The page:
Some definitions

By Anna Adhémar



is a term which is starting to gain wide currency (be accepted) in the UK. It is used by various researchers and clinicians to describe the use of a various nature-based stratgies/modalities within mental healthcare (including horticultural therapy, animal assisted therapy, adventure therapy and therapeutic conservation projects etc), from both a micro (health of the individual) and macro level (health of the community and ecosystems) perspective (Burls 2007). I have translated ecotherapy to the Danish naturterapi, by which I mean nature as psychological intervention (although I am fully aware if the fact that naturterapi might be misunderstood as an alternative therapy such as aromatherapy or suchlike). However, I felt that økoterapi as a translation sounded too strange. Maybe I should have translated it as natur-assisteret terapi?

Reference: Burls, A. (2007). People and green spaces: promoting public health and mental well-being through ecotherapy. Journal of Public Mental Health, 6 (3), 24-39.

I personally have been inspired by psychotherapist Martin Jordan's definition which can be found at:


Here is an extract (without references) from a longer piece I have written on the definition of ecotherapy. References can be found under: Links og ressourcer,


Ecotherapy as emerging clinical modality

Ecotherapy is a term often encountered in the literature (Mind, 2007; Burls, 2007a; Burls, 2004, Burls & Caan, 2005; Burns, 1998; Conn, 1998; Clinebell, 1996). However, it is used to describe a rather diverse range of therapeutic modalities. These range from the counselling of individual clients within a psychotherapeutic context (e.g. Berger & McLeod, 2006; Berger, 2006; Rust, 2004; Burns, 2005; 1998, Clinebell, 1996) to 'green care farms' (Pretty, 2006; Sempik & Aldridge, 2006), 'green exercise' (Pretty et al., 2005) and green gyms (Reynolds, 2002). Unfortunately, ecotherapy is also frequently used synonomously in the literature with terms such as animal-assisted therapy, adventure therapy and wilderness therapy.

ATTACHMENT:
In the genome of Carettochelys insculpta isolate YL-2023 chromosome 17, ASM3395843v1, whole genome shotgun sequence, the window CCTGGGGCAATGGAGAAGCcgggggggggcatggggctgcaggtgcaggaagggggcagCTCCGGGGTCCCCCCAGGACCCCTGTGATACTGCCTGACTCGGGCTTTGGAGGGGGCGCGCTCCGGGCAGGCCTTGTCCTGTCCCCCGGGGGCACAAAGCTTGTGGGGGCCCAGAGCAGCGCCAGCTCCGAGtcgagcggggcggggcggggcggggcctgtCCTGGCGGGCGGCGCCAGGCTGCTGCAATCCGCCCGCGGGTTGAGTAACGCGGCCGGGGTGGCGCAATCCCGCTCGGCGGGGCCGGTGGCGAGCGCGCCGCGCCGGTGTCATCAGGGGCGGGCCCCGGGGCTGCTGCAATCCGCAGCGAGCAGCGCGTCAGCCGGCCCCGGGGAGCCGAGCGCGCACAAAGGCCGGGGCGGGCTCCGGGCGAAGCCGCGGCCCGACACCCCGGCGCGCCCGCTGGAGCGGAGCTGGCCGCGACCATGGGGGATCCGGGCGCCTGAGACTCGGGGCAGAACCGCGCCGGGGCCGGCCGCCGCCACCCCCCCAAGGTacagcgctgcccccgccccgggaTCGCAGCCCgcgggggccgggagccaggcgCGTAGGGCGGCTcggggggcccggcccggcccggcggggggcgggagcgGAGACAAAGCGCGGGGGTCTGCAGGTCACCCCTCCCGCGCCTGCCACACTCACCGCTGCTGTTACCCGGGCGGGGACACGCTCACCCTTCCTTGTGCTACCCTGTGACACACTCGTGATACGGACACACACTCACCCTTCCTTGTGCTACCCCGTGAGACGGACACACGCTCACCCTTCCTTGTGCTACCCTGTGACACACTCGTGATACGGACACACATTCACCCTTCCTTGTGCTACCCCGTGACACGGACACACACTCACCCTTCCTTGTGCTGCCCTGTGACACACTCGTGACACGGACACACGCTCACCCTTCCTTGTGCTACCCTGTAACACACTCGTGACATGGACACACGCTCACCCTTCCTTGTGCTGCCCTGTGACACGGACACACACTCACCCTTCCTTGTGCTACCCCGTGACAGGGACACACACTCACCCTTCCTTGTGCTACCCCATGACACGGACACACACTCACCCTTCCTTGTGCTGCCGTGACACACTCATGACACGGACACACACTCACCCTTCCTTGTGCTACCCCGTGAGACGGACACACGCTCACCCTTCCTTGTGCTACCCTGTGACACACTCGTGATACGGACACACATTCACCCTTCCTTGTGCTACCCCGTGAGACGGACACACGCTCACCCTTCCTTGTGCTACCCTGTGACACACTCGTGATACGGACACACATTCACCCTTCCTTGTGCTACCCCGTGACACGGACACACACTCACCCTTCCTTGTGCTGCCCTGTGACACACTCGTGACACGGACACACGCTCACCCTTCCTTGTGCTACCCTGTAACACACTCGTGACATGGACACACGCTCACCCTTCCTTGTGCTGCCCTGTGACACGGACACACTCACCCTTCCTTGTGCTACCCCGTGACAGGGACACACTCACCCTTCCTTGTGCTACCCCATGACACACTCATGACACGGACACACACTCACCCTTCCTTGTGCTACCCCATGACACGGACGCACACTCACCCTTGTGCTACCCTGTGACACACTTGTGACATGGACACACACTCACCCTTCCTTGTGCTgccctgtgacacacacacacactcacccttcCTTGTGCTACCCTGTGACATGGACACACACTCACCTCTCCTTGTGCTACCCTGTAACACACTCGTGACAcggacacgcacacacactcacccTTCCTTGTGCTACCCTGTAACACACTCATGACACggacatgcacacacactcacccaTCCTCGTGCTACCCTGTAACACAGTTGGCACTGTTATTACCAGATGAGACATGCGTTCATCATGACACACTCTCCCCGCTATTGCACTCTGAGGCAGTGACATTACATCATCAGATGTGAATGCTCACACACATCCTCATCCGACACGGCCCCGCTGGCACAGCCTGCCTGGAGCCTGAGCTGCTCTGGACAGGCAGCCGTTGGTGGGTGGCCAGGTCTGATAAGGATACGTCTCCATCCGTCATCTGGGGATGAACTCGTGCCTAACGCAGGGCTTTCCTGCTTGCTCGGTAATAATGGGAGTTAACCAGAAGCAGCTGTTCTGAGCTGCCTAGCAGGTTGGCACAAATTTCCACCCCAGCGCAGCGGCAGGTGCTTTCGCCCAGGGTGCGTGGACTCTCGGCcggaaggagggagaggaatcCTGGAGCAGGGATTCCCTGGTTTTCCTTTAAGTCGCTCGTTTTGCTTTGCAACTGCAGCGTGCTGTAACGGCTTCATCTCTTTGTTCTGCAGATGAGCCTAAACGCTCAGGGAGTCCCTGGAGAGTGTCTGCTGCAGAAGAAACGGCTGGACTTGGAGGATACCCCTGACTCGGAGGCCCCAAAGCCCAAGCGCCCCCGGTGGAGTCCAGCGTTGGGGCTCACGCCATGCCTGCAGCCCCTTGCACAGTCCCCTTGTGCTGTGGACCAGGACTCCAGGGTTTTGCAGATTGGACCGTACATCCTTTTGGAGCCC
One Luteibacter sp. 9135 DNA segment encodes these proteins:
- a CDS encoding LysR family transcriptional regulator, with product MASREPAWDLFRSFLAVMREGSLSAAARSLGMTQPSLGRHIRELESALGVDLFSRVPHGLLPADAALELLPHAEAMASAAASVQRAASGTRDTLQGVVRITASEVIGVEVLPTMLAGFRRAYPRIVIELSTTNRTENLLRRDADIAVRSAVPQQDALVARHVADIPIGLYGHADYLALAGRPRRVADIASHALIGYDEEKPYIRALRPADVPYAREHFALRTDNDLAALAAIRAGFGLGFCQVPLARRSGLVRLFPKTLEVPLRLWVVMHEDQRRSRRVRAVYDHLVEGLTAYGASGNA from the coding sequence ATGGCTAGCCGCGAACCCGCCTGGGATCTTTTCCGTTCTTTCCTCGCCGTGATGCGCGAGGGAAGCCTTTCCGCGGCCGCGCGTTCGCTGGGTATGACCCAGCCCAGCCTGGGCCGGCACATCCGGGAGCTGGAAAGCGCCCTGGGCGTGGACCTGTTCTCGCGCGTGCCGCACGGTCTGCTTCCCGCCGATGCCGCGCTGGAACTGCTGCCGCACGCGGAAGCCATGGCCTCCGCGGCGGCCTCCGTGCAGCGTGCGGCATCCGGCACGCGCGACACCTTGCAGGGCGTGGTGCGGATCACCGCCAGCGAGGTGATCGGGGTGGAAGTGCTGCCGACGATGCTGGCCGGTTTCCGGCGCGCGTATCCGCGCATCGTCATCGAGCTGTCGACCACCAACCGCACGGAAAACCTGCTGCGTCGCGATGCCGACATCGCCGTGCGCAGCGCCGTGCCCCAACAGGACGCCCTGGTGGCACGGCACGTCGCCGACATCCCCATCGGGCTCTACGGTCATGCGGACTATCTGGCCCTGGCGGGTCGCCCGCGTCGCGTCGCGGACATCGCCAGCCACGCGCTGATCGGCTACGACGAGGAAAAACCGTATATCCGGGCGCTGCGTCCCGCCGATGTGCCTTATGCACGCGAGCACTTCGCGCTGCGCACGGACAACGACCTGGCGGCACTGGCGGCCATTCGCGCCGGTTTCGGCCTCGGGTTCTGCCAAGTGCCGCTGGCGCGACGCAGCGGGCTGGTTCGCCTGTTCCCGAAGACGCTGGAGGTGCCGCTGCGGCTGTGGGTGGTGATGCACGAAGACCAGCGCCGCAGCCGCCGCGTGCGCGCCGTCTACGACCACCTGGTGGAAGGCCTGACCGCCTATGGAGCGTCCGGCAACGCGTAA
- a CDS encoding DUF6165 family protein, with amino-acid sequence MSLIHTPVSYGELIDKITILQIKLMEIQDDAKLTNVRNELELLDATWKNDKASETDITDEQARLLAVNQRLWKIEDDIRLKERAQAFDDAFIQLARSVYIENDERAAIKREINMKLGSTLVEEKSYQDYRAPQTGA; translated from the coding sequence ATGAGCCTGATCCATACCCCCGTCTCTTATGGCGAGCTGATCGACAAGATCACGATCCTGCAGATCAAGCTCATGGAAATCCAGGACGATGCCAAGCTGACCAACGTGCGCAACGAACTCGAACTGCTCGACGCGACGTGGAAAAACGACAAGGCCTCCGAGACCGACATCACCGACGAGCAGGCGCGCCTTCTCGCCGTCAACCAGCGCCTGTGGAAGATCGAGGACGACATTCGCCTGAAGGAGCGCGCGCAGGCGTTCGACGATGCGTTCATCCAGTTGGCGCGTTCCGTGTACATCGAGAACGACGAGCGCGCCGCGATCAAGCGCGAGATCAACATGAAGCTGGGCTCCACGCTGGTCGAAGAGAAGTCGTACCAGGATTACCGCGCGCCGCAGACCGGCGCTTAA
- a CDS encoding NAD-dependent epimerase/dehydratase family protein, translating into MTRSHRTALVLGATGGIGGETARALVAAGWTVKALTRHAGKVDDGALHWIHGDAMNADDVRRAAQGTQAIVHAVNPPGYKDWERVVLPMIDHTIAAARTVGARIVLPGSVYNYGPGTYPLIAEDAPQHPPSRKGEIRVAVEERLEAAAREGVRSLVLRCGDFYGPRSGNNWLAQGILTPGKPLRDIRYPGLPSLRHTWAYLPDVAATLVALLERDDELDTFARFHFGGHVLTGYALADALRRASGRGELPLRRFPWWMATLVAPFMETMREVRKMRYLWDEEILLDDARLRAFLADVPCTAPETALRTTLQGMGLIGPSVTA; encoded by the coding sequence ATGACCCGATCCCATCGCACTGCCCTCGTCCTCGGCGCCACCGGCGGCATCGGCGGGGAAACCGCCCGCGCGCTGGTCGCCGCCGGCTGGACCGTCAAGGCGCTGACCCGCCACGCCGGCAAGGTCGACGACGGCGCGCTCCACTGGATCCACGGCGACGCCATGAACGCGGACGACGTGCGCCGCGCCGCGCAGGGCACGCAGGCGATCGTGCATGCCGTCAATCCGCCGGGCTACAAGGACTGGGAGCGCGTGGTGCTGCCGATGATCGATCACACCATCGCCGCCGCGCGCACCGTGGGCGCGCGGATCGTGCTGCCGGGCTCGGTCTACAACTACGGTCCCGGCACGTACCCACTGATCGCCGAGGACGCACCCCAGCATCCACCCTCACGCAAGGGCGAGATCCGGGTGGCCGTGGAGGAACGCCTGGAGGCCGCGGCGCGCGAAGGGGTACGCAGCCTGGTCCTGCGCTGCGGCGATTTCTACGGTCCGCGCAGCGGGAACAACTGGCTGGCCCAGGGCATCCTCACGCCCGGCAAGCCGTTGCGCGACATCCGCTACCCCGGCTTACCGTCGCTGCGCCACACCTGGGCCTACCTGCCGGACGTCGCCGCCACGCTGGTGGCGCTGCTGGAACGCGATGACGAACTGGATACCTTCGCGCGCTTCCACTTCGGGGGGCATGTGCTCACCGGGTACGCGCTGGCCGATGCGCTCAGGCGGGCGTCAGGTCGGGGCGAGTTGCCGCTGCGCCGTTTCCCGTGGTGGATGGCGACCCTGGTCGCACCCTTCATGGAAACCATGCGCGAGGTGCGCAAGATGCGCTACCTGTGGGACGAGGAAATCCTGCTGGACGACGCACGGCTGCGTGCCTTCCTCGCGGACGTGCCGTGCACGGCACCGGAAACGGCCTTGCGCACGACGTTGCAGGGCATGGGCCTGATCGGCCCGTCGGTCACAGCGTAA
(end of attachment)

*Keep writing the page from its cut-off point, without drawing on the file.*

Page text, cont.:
"The term ecotherapy has been critiqued and discussed as one that may not be fully endorsed by all schools of thought in therapy" (Burls, 2007).

Not only is there a lack of clarity in relation to what ecotherapy encompasses in the way of modality, it is also used as a label for a range of approaches reflecting different theoretical positions. For example, pastoral counsellor, Howard Clinebell uses the term to describe "the healing and the growth that is nurtured by healthy interaction with the earth" (Clinebell, 1996). He applies Wilson's 'biophilia hypothesis' (the presumed genetically rooted affiliation humans have for the natural world - Kellert & Wilson, 1993), as the theoretical fundament of his individual-oriented therapeutic approach; an approach that employs processes of conscious re-establishing of "emotional bonds" with the earth to achieve therapeutic benefit, for example by 'prescribing' clients time in nature, (e.g. eliciting a commitment to daily walks in mindful silence in natural surroundings) (Clinebell, 1996). Clinical psychologist, George Burns, has also utilised the term ecotherapy to describe an essentially positive psychological, integrative, nature-guided approach to psychotherapy (Burns, 1998). In fact, Burns uses several different terms ecotherapy, ecopsychotherapy and nature-guided therapy synonymously. However, he admits to preferring the term ecopsychotherapy, on the grounds that it best reflects a dynamic interchange between the human mind and the environment and a fundamental reciprocity between human health and the health of natural systems that he wishes to convey (Burns, 1998). Burns utilises a range of ecotherapeutic strategies in largely psychotherapeutic settings with individual clients and couples (Ibid).